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widget:

Thanks again for the info. You said in your post something that got me worried:
Quote:
One thing that ruins upgrades, particularly ones done with UM, is any repo that is not strictly Ubuntu. Medibuntu you can probably get away with. Any ppas you may be using should be removed.
I've got a few of those form launchpad.net, google.com, openprinting.org, linux.dropbox,medibuntu, etc. What are my choices to avoid problems? I've got a few applications from those sites that I need to keep and upgrade on a regular basis. Thanks for your patience.
 
Old 11-24-2012, 04:10 PM   #10
widget
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Quote:
Originally Posted by williepabon View Post
widget:

Thanks again for the info. You said in your post something that got me worried:
I've got a few of those form launchpad.net, google.com, openprinting.org, linux.dropbox,medibuntu, etc. What are my choices to avoid problems? I've got a few applications from those sites that I need to keep and upgrade on a regular basis. Thanks for your patience.
When you run the version upgrade do not have them active in your /etc/apt/sources.list. Comment them out by adding a # at the start of their line.

In the case of ppas don't do that. Run;
Code:
sudo ppa-purge
I don't know if that is installed by default so check and make sure it is before running that command.

Think very carefully about what you are doing in a version upgrade.

One very good argument in favor of version upgrades is not having to reconfigure your OS. OK, this is a good argument for doing it.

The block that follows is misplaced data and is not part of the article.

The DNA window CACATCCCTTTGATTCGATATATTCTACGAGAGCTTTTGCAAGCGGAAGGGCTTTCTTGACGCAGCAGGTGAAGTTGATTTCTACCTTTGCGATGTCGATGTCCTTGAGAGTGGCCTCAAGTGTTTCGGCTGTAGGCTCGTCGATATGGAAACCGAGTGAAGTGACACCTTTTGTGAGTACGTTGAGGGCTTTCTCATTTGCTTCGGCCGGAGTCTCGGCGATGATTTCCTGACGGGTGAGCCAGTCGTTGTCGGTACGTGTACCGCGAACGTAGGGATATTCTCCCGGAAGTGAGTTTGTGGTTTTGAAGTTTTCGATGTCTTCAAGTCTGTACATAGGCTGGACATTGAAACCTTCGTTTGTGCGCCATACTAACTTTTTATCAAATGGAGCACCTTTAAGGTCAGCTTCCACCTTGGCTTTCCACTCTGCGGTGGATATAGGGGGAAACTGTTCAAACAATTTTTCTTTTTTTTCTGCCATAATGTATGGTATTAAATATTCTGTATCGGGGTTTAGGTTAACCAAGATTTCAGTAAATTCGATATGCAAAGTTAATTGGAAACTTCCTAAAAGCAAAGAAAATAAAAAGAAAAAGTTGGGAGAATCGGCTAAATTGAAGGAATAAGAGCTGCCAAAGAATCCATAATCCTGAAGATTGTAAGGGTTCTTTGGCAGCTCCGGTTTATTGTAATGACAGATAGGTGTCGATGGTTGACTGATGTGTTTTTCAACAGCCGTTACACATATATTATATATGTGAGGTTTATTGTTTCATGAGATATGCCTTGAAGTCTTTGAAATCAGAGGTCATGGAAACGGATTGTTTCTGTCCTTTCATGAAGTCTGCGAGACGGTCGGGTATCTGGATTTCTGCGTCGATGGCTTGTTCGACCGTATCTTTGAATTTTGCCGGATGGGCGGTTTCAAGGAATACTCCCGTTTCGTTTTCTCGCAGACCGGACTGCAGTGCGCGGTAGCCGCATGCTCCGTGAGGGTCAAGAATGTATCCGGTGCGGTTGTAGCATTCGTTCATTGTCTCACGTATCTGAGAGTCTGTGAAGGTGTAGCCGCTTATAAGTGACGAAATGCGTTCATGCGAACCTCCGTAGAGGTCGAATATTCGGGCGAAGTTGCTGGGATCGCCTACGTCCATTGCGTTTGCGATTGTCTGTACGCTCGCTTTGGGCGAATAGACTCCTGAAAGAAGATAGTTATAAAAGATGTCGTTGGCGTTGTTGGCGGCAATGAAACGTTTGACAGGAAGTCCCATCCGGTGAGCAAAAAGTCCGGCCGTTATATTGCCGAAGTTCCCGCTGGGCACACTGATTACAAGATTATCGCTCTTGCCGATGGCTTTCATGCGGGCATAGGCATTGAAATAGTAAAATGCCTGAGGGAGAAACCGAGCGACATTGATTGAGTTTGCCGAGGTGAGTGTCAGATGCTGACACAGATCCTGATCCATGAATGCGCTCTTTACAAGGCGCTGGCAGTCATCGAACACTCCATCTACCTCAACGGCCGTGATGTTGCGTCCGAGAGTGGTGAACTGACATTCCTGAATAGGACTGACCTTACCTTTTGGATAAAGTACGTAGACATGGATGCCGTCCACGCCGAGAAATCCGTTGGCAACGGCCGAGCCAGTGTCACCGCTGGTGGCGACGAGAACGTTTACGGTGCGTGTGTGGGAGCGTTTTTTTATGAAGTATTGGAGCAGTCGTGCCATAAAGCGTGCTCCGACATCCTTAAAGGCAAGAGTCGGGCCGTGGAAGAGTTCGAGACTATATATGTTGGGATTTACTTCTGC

You are using packages that are not part of the the distros repos. Those packages do require packages, usually from those repos as dependencies.

When you turn UM loose with a modified sources.list what it is doing is running a script. That script is using apt-get. So you tell UM to do a version upgrade. It then changes your sources.list to the target version. Then it runs "apt-get dist-upgrade" with some added extra. One is the clean up phase of things which is a secondary script relying mainly on "dpkg --configure -a" to correct problems encountered in upgrading some packages.

You are basically turning your system over to an automated tool. If you have an install that is cleanly built from the repos intended for that installed version it will work most of the time. Expecting it to upgrade a version custom built to your specifications is asking a lot of the devs that designed the tool.

I think it still probably works most of the time. How lucky are you feeling?